Managing Your Anxiety Triggers
Most people can’t just get rid of anxiety triggers. For example, if your job is a mess of anxiety, you may still not be able to quit it right away. Or if your relationship with a family member who lives with you increases anxiety, you may need more time and money before you can move out. This means you need to manage your anxiety. Some great ways to do so include:
Lifestyle changes. It’s key to get enough sleep. The occasional “short night” won’t hurt you (such as if you have an early flight), but you should aim to consistently get an appropriate amount of sleep for your age, which for adults is between 7 and 9 hours a night. While it can be difficult to push yourself to exercise, it is one of the best ways to reduce symptoms of anxiety and exercising thirty minutes 3-5 days a week can vastly improve your well-being. Try to eat healthy foods or notice what foods make you feel worse; for some with unexplained anxiety, keeping a food diary can help identify possible triggering foods. Try to avoid alcohol and using substances, which may seem to reduce anxiety in the moment but often worsen it in the long run. Additionally, limiting caffeine can reduce anxiety symptoms and the risk for insomnia, which can be an anxiety-inducing experience for many.
Meditation and mindfulness. Evidence shows taking a few deep breaths is an excellent way at managing anxiety in the moment. Routinely practicing deep breathing exercises helps reduce overall anxiety and prepares you for managing symptoms in the moment. Yoga helps many people gain control of their breathing and is a good source of exercise in addition to being a form of practicing self-awareness. You can also put a meditation app on your phone. Typically these programs provide short guided meditation sessions that you can use during, say, a break at work, to help reconnect to your body and breath, which in turn reduces anxiety.
Open communication. Discuss your triggers with those closest to you. Your partner might not realize that they have a habit that increases your anxiety and just talking about it can relieve the stress in addition to solving the issue. Another way to reduce anxiety is to connect with others facing similar situations, such as support groups or close friends. Feeling alone in anxiety symptoms can make them harder to escape, and connecting with others who similarly struggle can reduce the intensity of your symptoms and increase your ability to gain control over them.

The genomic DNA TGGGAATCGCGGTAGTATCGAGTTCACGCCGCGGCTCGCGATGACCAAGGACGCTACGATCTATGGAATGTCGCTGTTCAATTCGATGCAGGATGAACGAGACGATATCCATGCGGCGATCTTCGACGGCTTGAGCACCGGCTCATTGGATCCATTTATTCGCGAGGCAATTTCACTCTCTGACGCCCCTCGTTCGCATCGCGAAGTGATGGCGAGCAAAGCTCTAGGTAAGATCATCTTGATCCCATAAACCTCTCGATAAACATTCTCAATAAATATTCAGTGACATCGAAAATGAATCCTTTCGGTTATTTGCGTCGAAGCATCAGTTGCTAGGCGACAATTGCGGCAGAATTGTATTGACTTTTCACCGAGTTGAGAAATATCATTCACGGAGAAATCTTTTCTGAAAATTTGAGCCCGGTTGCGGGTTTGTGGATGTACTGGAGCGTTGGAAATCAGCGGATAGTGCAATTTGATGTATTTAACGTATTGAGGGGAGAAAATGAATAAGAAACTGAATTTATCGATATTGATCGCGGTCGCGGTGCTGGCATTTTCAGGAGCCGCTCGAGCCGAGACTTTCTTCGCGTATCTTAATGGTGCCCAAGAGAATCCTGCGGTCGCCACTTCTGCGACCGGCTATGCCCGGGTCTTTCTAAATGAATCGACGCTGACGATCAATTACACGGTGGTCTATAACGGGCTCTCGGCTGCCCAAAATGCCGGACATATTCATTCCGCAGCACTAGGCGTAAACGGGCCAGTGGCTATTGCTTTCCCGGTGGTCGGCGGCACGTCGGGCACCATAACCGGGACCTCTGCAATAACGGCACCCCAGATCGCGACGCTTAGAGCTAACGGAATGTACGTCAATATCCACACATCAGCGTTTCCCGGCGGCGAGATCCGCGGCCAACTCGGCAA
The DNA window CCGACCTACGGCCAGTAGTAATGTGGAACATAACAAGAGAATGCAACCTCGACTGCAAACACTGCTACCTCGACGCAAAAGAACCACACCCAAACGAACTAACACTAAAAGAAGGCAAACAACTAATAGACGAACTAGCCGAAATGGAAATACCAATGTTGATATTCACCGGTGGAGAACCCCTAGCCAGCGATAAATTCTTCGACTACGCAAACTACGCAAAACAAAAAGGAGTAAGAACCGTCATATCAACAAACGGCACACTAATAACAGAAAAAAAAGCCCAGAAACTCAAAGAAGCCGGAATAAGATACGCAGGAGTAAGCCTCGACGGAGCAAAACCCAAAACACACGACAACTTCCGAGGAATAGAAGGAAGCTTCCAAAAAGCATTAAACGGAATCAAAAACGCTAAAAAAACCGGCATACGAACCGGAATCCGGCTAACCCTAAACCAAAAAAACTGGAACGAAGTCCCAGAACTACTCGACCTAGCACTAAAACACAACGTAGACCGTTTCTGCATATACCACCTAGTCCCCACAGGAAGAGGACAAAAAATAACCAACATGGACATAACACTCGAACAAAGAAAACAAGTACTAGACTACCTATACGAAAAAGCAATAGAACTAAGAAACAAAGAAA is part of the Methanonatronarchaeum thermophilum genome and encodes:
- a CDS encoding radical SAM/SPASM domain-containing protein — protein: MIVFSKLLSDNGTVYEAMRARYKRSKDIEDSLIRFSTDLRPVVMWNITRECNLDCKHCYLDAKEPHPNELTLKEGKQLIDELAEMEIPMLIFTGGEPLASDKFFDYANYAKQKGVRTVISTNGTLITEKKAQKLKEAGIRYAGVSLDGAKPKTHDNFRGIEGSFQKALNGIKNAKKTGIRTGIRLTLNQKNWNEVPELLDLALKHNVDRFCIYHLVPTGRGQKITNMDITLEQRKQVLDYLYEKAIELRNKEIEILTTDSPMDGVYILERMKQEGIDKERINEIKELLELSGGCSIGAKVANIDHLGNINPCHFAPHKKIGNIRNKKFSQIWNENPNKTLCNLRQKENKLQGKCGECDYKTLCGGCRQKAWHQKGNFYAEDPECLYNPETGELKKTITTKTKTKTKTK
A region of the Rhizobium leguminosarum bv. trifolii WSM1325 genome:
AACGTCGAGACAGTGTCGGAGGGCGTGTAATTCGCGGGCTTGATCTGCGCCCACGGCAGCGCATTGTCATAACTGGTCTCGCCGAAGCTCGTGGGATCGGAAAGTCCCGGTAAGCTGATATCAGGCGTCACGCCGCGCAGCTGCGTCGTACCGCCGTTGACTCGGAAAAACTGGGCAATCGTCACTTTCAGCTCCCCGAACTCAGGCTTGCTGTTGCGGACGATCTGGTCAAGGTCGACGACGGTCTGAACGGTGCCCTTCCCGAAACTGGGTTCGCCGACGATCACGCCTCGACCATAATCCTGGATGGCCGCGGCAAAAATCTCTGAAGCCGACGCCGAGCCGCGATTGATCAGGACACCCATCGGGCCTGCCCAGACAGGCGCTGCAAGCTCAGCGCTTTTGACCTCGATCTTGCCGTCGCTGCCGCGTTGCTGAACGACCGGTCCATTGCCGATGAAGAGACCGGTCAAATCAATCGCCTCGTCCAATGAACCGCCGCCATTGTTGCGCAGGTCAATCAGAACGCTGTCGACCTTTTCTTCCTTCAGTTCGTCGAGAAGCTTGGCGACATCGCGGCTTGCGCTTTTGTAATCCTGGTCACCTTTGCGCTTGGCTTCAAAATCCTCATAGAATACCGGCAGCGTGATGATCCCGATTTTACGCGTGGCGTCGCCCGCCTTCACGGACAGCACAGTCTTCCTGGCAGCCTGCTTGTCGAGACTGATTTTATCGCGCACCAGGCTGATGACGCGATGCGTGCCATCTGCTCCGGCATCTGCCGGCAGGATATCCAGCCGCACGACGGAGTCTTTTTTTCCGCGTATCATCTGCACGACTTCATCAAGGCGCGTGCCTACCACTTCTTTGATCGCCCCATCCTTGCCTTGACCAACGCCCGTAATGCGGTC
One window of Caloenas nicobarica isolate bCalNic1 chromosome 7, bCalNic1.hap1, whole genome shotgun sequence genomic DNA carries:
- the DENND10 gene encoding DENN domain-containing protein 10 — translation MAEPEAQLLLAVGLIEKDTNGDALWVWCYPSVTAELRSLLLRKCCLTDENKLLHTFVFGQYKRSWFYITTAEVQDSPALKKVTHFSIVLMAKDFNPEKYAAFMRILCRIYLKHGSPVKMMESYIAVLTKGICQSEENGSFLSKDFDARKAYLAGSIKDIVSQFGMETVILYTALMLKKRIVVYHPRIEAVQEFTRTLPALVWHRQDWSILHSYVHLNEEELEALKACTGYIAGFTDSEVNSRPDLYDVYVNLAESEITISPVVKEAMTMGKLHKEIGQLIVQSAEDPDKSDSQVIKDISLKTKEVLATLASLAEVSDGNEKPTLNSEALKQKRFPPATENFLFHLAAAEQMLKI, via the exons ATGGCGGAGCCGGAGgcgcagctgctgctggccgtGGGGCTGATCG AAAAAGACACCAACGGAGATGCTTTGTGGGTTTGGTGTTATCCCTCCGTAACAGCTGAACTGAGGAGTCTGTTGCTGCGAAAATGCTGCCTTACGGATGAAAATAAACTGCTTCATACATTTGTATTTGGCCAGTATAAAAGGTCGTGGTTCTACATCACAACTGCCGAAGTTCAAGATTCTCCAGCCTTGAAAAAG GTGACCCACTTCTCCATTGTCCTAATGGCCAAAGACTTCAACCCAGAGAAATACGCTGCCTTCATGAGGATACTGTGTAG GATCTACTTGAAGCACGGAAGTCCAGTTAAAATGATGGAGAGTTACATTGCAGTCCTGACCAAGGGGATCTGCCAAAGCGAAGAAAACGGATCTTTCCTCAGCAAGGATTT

Setting boundaries. “No” is one of the most important words in the English language. For many people-pleasers, it can be hard to vocalize to others that you cannot take on more responsibility since it will worsen your anxiety. However, practicing awareness of your symptoms and saying “no” when you don’t think it will be good for your well-being is one of the best ways to reduce the risk of feeling overwhelmed. Explaining why you need to say “no” can be beneficial in certain circumstances, like at work or in a relationship, but generally others understand that setting limits is important.
Time management. Learn how to prioritize tasks and set realistic goals. Falling behind can increase the risk for anxiety but putting effort into developing organizational and time management skills can help you meet your goals and improve overall anxiety levels.
Therapy and/or medication. You should seek professional help if your anxiety is leading to worsening mood symptoms and/or if it is interfering with your ability to do things you want and need to do. The gold standard therapeutic treatment is cognitive behavioral therapy, in which a therapist will work with you to identify, reframe and gain control over anxious thoughts. Some people may benefit from taking medication to lessen their overall anxiety, and many medications are evidence-based to improve symptoms of multiple anxiety disorders. Work with a provider to see what treatment plan would be best to reduce and manage your symptoms.
At Eleanor Health, we provide personalized mental health support designed to help you understand your anxiety triggers and appropriately manage symptoms. We help adults who use substances and/or drink alcohol to manage anxiety find alternative methods to work through their symptoms, including with medication management and therapy. If you need help with your anxiety, contact us to schedule an evaluation and see how Eleanor Health can support you.
Marisa Savic, PMHNP-BC is a board certified psychiatric mental health nurse practitioner who received her nursing and master’s degrees at the University of Pennsylvania. Marisa has worked as a provider, clinical manager, director of clinical quality, and program manager of addiction treatment at numerous companies specializing in telepsychiatry as well as working in person at inpatient, outpatient, detoxification and crisis center facilities. She currently works as a full time provider at Eleanor Health and her clinical interests include therapeutic communication, evidence-based treatment and nonjudgmental care.